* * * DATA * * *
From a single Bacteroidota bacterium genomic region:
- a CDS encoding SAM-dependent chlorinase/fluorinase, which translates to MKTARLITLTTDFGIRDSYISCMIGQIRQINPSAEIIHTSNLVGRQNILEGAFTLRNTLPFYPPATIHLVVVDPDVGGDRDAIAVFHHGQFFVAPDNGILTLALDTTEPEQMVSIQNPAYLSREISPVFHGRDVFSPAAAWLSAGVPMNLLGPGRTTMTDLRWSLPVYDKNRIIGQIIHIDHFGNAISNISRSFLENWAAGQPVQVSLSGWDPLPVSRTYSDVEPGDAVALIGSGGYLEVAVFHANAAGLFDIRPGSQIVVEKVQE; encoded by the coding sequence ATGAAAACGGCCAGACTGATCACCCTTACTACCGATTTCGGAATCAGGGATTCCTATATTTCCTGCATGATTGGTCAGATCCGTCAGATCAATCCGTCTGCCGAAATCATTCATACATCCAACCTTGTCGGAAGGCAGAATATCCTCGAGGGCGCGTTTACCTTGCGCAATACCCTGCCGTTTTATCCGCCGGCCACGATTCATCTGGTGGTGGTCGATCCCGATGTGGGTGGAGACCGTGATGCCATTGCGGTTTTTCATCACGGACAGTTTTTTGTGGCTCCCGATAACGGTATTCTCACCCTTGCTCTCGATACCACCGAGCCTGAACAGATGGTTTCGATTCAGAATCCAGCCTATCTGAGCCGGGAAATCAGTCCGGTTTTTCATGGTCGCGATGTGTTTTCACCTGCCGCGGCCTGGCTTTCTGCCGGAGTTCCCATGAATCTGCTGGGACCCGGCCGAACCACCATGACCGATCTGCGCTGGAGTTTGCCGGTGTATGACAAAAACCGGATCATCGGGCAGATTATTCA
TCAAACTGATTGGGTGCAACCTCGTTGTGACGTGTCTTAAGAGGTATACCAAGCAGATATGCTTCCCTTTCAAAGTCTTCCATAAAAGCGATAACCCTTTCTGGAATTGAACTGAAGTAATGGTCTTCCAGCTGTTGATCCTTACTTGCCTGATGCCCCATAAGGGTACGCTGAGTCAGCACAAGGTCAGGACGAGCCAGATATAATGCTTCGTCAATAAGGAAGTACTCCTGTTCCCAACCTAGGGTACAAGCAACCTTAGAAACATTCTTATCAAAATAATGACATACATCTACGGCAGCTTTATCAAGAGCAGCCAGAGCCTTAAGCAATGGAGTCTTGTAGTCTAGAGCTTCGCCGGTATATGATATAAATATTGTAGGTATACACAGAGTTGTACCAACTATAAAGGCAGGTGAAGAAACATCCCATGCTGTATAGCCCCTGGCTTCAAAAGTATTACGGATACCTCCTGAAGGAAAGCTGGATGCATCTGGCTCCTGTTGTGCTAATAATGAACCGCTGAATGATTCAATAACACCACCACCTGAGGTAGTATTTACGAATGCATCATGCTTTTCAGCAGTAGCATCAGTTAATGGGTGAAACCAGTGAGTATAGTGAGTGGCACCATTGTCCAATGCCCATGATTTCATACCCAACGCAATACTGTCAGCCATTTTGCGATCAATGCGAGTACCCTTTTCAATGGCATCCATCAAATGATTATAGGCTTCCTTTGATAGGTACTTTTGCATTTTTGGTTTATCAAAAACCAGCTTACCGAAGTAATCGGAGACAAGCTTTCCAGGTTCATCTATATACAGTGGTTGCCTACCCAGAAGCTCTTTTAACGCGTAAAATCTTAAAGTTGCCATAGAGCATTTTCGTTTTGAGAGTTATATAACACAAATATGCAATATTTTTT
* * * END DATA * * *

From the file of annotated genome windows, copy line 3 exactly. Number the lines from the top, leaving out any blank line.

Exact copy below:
TCAAACTGATTGGGTGCAACCTCGTTGTGACGTGTCTTAAGAGGTATACCAAGCAGATATGCTTCCCTTTCAAAGTCTTCCATAAAAGCGATAACCCTTTCTGGAATTGAACTGAAGTAATGGTCTTCCAGCTGTTGATCCTTACTTGCCTGATGCCCCATAAGGGTACGCTGAGTCAGCACAAGGTCAGGACGAGCCAGATATAATGCTTCGTCAATAAGGAAGTACTCCTGTTCCCAACCTAGGGTACAAGCAACCTTAGAAACATTCTTATCAAAATAATGACATACATCTACGGCAGCTTTATCAAGAGCAGCCAGAGCCTTAAGCAATGGAGTCTTGTAGTCTAGAGCTTCGCCGGTATATGATATAAATATTGTAGGTATACACAGAGTTGTACCAACTATAAAGGCAGGTGAAGAAACATCCCATGCTGTATAGCCCCTGGCTTCAAAAGTATTACGGATACCTCCTGAAGGAAAGCTGGATGCATCTGGCTCCTGTTGTGCTAATAATGAACCGCTGAATGATTCAATAACACCACCACCTGAGGTAGTATTTACGAATGCATCATGCTTTTCAGCAGTAGCATCAGTTAATGGGTGAAACCAGTGAGTATAGTGAGTGGCACCATTGTCCAATGCCCATGATTTCATACCCAACGCAATACTGTCAGCCATTTTGCGATCAATGCGAGTACCCTTTTCAATGGCATCCATCAAATGATTATAGGCTTCCTTTGATAGGTACTTTTGCATTTTTGGTTTATCAAAAACCAGCTTACCGAAGTAATCGGAGACAAGCTTTCCAGGTTCATCTATATACAGTGGTTGCCTACCCAGAAGCTCTTTTAACGCGTAAAATCTTAAAGTTGCCATAGAGCATTTTCGTTTTGAGAGTTATATAACACAAATATGCAATATTTTTT